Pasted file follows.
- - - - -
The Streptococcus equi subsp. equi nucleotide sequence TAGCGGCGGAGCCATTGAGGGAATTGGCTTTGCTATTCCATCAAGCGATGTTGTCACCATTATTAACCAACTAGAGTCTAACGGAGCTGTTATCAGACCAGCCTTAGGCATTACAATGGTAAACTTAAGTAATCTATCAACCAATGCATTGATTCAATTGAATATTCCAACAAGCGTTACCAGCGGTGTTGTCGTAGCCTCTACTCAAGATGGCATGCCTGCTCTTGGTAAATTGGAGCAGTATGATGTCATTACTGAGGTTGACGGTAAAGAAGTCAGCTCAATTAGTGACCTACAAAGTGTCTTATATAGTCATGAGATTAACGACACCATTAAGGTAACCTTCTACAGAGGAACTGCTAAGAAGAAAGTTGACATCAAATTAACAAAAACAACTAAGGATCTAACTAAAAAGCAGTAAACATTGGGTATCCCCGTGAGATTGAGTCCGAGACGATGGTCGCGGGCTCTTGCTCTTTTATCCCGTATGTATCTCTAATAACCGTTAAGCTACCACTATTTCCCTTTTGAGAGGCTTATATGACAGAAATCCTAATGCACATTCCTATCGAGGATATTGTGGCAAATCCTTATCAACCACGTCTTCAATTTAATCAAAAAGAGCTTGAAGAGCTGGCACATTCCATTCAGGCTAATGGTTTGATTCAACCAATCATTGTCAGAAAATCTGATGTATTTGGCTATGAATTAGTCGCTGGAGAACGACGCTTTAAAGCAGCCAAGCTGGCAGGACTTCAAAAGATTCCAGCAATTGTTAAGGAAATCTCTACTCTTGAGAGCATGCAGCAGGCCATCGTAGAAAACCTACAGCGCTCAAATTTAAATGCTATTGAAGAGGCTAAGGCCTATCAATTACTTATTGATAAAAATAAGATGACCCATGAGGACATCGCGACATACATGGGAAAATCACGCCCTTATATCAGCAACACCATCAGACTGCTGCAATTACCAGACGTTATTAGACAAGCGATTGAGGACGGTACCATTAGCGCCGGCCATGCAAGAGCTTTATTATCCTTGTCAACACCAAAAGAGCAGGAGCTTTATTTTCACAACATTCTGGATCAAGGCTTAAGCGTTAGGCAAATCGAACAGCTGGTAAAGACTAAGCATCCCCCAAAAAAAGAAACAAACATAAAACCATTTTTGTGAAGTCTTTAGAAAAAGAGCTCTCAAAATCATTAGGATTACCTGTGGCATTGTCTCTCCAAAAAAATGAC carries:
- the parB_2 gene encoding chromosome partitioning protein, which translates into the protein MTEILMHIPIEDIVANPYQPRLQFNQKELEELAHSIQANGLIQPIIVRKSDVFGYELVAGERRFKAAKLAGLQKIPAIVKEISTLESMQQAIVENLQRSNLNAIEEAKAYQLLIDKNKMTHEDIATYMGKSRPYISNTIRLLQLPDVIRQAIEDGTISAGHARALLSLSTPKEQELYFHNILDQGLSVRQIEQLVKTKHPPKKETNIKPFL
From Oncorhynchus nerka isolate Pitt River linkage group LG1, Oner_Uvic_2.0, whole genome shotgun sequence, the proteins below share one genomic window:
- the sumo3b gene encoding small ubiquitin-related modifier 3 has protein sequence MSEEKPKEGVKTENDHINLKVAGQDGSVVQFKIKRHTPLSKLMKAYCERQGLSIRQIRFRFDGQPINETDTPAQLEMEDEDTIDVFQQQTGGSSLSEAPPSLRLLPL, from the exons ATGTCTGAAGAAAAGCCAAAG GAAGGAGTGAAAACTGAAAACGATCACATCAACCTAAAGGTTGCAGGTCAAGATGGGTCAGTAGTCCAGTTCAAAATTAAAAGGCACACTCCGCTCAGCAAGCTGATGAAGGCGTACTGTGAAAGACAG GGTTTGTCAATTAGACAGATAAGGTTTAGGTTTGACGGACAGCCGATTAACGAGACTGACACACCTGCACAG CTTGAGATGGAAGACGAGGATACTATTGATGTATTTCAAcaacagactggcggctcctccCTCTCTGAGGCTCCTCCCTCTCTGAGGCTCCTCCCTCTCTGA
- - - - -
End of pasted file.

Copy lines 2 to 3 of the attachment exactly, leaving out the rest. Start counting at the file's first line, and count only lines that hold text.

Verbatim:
- the parB_2 gene encoding chromosome partitioning protein, which translates into the protein MTEILMHIPIEDIVANPYQPRLQFNQKELEELAHSIQANGLIQPIIVRKSDVFGYELVAGERRFKAAKLAGLQKIPAIVKEISTLESMQQAIVENLQRSNLNAIEEAKAYQLLIDKNKMTHEDIATYMGKSRPYISNTIRLLQLPDVIRQAIEDGTISAGHARALLSLSTPKEQELYFHNILDQGLSVRQIEQLVKTKHPPKKETNIKPFL
From Oncorhynchus nerka isolate Pitt River linkage group LG1, Oner_Uvic_2.0, whole genome shotgun sequence, the proteins below share one genomic window: